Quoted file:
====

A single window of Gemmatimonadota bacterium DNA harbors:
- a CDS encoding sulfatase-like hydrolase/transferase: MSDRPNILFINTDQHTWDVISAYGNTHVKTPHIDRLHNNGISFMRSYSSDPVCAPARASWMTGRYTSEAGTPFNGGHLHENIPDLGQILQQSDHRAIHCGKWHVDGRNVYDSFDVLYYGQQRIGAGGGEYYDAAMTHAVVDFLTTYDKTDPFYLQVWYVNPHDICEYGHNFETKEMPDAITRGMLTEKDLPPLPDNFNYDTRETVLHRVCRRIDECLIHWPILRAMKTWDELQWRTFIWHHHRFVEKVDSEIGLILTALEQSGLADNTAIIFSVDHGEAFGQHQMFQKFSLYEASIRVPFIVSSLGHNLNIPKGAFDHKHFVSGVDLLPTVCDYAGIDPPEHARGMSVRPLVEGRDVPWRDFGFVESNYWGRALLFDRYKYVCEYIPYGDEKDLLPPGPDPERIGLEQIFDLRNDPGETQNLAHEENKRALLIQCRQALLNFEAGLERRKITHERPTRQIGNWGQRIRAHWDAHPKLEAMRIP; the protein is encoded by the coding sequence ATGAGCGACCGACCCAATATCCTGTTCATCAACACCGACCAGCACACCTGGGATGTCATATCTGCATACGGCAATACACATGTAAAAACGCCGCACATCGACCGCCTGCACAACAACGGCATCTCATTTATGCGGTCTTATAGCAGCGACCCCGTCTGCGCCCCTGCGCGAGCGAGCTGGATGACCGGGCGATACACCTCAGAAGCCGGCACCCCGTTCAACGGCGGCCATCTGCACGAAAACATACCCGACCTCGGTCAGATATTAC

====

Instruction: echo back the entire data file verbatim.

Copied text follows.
A single window of Gemmatimonadota bacterium DNA harbors:
- a CDS encoding sulfatase-like hydrolase/transferase: MSDRPNILFINTDQHTWDVISAYGNTHVKTPHIDRLHNNGISFMRSYSSDPVCAPARASWMTGRYTSEAGTPFNGGHLHENIPDLGQILQQSDHRAIHCGKWHVDGRNVYDSFDVLYYGQQRIGAGGGEYYDAAMTHAVVDFLTTYDKTDPFYLQVWYVNPHDICEYGHNFETKEMPDAITRGMLTEKDLPPLPDNFNYDTRETVLHRVCRRIDECLIHWPILRAMKTWDELQWRTFIWHHHRFVEKVDSEIGLILTALEQSGLADNTAIIFSVDHGEAFGQHQMFQKFSLYEASIRVPFIVSSLGHNLNIPKGAFDHKHFVSGVDLLPTVCDYAGIDPPEHARGMSVRPLVEGRDVPWRDFGFVESNYWGRALLFDRYKYVCEYIPYGDEKDLLPPGPDPERIGLEQIFDLRNDPGETQNLAHEENKRALLIQCRQALLNFEAGLERRKITHERPTRQIGNWGQRIRAHWDAHPKLEAMRIP; the protein is encoded by the coding sequence ATGAGCGACCGACCCAATATCCTGTTCATCAACACCGACCAGCACACCTGGGATGTCATATCTGCATACGGCAATACACATGTAAAAACGCCGCACATCGACCGCCTGCACAACAACGGCATCTCATTTATGCGGTCTTATAGCAGCGACCCCGTCTGCGCCCCTGCGCGAGCGAGCTGGATGACCGGGCGATACACCTCAGAAGCCGGCACCCCGTTCAACGGCGGCCATCTGCACGAAAACATACCCGACCTCGGTCAGATATTAC